HOUSTON -- With Max Scherzer facing Gerrit Cole in Game 1 of the World Series, we had grand visions of an epic pitchers' duel between the three-time Cy Young winner and the hottest pitcher on the planet.
We didn't get that. We got something better: a reminder that as much as we try to script what will happen in a baseball game, you can never predict what will happen in a baseball game.
The Washington Nationals beat the Houston Astros 5-4 in an action-packed thriller Tuesday night, as the two starters combined to allow seven runs and 13 hits over their 12 innings. Juan Soto and George Springer performed heroic feats of strength, and the Nationals' bullpen huffed and puffed to the end but managed to prevent Washington's lead from being blown, immediately flipping the script in a World Series in which the Astros entered as the biggest betting favorites since 2007.
This game will be remembered for 20-year-old super sophomore Soto twice beating Cole in the matchup of the phenom of phenoms against the ace of aces. Soto crushed a 417-foot home run to the opposite field in the fourth inning, then lined a two-run double with two outs -- opposite field again -- off the wall below the Crawford Boxes in the fifth inning. The first blow tied the score at 2, and the second capped a three-run rally to give the Nationals a 5-2 lead.
The unbeatable Cole, riding a streak of 19 consecutive winning decisions stretching back to May -- the Astros hadn't lost a game started by Cole since July 12 -- proved beatable after all. Soto, who hit .188 with seven strikeouts in the Nationals' sweep in the National League Championship Series, proved why he is too good to go into any extended slump.
Before the game, Astros manager AJ Hinch discussed facing the Nationals' lineup with a 12-man pitching staff of all right-handed pitchers. "Soto is going to be a big part of this series," Hinch said. That's not particularly prescient -- Soto, after all, is Washington's cleanup hitter -- but there is little doubt that the Nationals' lineup needs Soto to produce. The Nats beat the St. Louis Cardinals without him doing much, but they're unlikely to beat the Astros if he hits .188 again.
Soto led off the fourth on Tuesday. He took a slider for a ball and then jumped on a 96 mph fastball up in the zone, hitting the ball into an area of Minute Maid Park where few lefties not named Yordan Alvarez have gone this season.
Soto became the fourth-youngest player to hit a World Series home run:
Andruw Jones, Braves, 1996: 19 years, 180 days
Miguel Cabrera, Marlins, 2003: 20 years, 187 days
Mickey Mantle, Yankees, 1952: 20 years, 352 days
Juan Soto, Nationals, 2019: 20 years, 362 days
His two-run double came in the fifth with two outs and runners at the corners. Cole fell behind 3-0 but elected to go after Soto, and the youngster lined a 3-2 slider over Michael Brantley's head.
Other quick thoughts:
• One storyline heading into the series was that the Astros were fortunate to beat the New York Yankees in Game 6 of the American League Championship Series. That meant they didn't have to use Cole in Game 7 -- which lined him up to start Games 1 and 5 of the World Series, rather than Games 3 and 7. No pitcher is a sure thing, even a guy riding a 19-game winning streak and especially when matched up against Scherzer; but a key reason the Astros were favored in the series was Cole starting Game 1 instead of Zack Greinke (who lost the series opener to the Yankees).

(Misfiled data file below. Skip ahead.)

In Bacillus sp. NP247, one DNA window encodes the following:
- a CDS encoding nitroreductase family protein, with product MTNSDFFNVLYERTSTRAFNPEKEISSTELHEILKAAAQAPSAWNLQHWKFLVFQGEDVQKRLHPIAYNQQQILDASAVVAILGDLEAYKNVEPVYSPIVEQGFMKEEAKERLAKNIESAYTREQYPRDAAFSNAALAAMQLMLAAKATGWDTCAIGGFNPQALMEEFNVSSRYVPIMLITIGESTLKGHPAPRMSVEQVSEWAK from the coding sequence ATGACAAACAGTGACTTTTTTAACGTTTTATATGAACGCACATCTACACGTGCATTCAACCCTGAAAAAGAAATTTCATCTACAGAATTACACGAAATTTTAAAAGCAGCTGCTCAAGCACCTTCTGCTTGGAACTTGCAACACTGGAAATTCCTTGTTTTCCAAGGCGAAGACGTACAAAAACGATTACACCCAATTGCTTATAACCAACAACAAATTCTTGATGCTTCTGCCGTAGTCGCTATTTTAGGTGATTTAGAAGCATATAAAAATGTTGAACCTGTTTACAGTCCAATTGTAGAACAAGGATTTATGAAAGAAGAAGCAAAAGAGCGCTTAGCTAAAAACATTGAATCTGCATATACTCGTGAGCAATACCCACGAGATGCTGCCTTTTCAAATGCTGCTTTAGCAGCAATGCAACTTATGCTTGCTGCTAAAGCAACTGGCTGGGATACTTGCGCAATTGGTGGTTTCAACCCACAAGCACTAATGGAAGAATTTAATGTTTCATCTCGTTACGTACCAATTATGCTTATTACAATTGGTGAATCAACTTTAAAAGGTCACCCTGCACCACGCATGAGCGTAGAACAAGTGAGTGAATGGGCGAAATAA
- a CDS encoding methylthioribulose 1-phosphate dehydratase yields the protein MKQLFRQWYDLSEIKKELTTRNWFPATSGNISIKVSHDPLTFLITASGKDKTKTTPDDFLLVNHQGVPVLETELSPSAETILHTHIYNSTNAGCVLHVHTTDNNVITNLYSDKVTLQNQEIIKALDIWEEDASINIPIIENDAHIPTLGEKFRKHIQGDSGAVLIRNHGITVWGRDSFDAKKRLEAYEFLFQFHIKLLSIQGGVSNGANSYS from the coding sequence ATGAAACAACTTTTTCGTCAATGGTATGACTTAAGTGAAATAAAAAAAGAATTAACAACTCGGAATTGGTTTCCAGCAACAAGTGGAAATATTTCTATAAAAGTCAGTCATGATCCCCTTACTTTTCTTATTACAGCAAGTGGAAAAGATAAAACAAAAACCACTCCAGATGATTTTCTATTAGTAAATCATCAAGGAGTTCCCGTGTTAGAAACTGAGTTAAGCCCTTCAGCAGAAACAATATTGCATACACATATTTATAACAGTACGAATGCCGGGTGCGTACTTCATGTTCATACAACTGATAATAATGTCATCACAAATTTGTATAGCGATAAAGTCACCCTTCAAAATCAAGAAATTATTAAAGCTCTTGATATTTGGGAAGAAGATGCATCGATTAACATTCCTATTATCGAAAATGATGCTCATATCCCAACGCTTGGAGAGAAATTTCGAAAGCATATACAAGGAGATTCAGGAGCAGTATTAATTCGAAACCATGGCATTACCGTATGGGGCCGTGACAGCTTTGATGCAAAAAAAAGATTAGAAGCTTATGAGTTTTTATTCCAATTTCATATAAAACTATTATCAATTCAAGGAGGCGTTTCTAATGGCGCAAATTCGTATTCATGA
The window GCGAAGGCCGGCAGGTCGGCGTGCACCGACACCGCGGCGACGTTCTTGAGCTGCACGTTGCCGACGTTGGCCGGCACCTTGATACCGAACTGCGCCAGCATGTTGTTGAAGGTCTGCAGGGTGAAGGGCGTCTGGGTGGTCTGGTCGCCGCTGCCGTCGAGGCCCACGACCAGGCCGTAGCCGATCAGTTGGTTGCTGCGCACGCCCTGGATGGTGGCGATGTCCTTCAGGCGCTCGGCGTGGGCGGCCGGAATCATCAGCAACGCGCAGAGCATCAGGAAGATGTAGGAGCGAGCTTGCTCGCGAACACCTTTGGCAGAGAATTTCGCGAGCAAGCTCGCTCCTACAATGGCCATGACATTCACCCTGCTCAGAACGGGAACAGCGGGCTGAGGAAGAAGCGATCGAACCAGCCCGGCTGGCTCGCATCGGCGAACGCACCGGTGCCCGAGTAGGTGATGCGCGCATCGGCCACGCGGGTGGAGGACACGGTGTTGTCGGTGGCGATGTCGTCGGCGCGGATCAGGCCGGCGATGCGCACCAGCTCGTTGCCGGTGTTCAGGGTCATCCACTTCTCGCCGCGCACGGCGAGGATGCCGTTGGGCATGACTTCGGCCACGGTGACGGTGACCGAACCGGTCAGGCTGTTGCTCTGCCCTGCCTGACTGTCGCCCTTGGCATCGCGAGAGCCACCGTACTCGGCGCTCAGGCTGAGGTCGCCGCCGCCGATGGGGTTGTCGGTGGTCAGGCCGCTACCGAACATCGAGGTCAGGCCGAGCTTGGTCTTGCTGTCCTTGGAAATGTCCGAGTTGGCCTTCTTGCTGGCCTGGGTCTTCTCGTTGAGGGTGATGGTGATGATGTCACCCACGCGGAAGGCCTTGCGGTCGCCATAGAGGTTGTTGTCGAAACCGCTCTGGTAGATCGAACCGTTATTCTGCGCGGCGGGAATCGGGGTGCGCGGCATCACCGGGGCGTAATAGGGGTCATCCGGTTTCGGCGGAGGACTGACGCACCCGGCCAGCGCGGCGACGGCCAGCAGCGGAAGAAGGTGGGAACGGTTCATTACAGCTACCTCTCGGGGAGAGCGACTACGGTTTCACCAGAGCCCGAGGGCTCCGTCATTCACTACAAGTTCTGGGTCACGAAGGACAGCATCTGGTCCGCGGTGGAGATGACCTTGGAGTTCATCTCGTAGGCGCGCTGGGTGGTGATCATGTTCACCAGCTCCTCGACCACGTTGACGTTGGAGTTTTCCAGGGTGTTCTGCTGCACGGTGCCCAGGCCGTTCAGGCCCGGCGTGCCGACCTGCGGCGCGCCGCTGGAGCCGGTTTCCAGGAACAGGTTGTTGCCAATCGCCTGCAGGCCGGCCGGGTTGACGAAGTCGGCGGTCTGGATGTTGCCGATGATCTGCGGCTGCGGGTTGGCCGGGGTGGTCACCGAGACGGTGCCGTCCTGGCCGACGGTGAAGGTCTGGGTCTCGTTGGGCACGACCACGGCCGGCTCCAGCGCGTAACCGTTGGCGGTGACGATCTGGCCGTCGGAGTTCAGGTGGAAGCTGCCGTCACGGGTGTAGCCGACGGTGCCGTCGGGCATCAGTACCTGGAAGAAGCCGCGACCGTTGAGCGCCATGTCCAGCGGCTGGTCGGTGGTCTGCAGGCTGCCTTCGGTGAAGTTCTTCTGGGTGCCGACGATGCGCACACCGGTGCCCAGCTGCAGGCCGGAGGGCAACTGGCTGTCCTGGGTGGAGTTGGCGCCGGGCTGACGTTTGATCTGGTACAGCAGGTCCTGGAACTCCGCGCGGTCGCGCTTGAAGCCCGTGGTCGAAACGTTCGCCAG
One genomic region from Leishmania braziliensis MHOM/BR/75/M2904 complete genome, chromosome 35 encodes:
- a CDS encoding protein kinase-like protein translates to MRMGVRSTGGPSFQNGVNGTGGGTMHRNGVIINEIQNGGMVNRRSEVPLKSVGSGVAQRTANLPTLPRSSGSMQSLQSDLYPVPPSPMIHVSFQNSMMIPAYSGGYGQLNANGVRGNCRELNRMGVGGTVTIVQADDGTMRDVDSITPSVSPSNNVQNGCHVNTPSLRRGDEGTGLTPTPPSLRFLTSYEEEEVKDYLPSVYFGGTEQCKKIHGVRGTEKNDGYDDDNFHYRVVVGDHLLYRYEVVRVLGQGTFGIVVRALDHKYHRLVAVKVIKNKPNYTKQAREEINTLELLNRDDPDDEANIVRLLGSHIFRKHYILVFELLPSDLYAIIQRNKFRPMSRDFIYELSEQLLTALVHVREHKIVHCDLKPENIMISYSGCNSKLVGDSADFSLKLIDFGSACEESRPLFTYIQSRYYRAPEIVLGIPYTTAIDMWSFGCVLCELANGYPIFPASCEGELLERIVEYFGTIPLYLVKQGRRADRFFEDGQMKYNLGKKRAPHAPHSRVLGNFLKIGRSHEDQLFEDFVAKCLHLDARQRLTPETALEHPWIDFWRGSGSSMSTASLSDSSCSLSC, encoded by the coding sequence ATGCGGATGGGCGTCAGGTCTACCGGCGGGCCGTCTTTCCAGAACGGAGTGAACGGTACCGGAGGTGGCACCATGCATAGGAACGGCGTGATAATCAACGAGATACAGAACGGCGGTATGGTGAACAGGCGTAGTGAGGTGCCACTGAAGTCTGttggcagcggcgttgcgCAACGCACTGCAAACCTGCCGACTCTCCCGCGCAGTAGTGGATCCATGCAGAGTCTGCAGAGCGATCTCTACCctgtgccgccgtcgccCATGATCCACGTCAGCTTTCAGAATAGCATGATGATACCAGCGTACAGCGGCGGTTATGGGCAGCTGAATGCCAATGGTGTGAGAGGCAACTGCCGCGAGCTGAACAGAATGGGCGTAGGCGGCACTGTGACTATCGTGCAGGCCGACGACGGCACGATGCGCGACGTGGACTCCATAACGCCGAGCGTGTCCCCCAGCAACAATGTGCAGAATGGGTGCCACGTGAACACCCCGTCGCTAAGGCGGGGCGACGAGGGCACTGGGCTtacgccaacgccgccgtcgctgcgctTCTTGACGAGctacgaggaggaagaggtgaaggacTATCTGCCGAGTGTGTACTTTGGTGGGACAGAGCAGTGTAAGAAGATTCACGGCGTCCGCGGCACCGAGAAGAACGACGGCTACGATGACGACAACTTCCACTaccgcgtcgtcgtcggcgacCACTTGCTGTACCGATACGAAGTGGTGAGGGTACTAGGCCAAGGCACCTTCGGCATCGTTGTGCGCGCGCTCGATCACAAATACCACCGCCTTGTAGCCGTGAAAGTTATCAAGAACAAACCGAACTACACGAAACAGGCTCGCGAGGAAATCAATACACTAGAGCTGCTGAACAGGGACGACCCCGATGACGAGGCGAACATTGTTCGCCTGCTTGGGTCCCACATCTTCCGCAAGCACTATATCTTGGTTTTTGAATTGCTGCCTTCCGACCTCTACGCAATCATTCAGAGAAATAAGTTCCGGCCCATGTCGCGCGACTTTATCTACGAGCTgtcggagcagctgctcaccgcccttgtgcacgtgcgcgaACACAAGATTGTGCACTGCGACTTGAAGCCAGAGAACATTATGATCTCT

• The Soto matchups are especially intriguing because the Astros love to throw four-seam fastballs up in the zone -- one of their analytical staples. Soto, however, is a terrific high-ball hitter, with the second highest OPS in the majors on pitches in the upper half of the zone. Thus strength versus strength. After the game, Soto even said he was looking for a fastball from Cole. We'll see how Justin Verlander attacks Soto in Game 2. I suspect the Astros will be very cautious on how many four-seamers they throw Soto.
• Springer loves the World Series, setting a record with a home run in his fifth straight World Series game and nearly tying the game in the eighth with his RBI double off the top of the wall in right center. As clutch as Jose Altuve was in the ALCS, Springer sets the tone at the top of the lineup, and he had hit just .152/.235/.283 the first two rounds. The Astros didn't exactly light it up against the Tampa Bay Rays and Yankees. Getting Springer going is a huge key.
• The other big key: Getting Yordan Alvarez going. He hit .171 with 19 strikeouts in 11 games in the first two rounds. He went 2-for-3 with a walk in the Series opener. Given the bottom of the Houston lineup (Martin Maldonado and Josh Reddick in Game 1) isn't too scary, the Astros absolutely need Alvarez to do some damage.
• Remember, Nats manager Davey Martinez is basically working with an eight-man pitching staff. Two of his relievers haven't pitched in the postseason, and a third has recorded just one out. That's why he used Patrick Corbin in the sixth inning after Scherzer was removed after five innings and 112 pitches. That might be the one bullet for Corbin, however, as he'll have to start Game 3 or Game 4. Martinez said he'll determine the order for Corbin and Anibal Sanchez after talking with Corbin and pitching coach Paul Menhart. That's a big decision since the Game 3 starter will be lined up to start Game 7.
• Otherwise ... still some huge question marks about the Nationals' bullpen. Tanner Rainey gave up the home run to Springer in the seventh and walked two batters while getting just one out, but Martinez said after the game that he told Rainey to be ready for Game 2. Daniel Hudson gave up three hits in 1⅓ innings. Sean Doolittle did his job, getting all four batters he faced. If Stephen Strasburg can't go more than five innings in Game 2, it will be intriguing to see how Martinez pieces things together.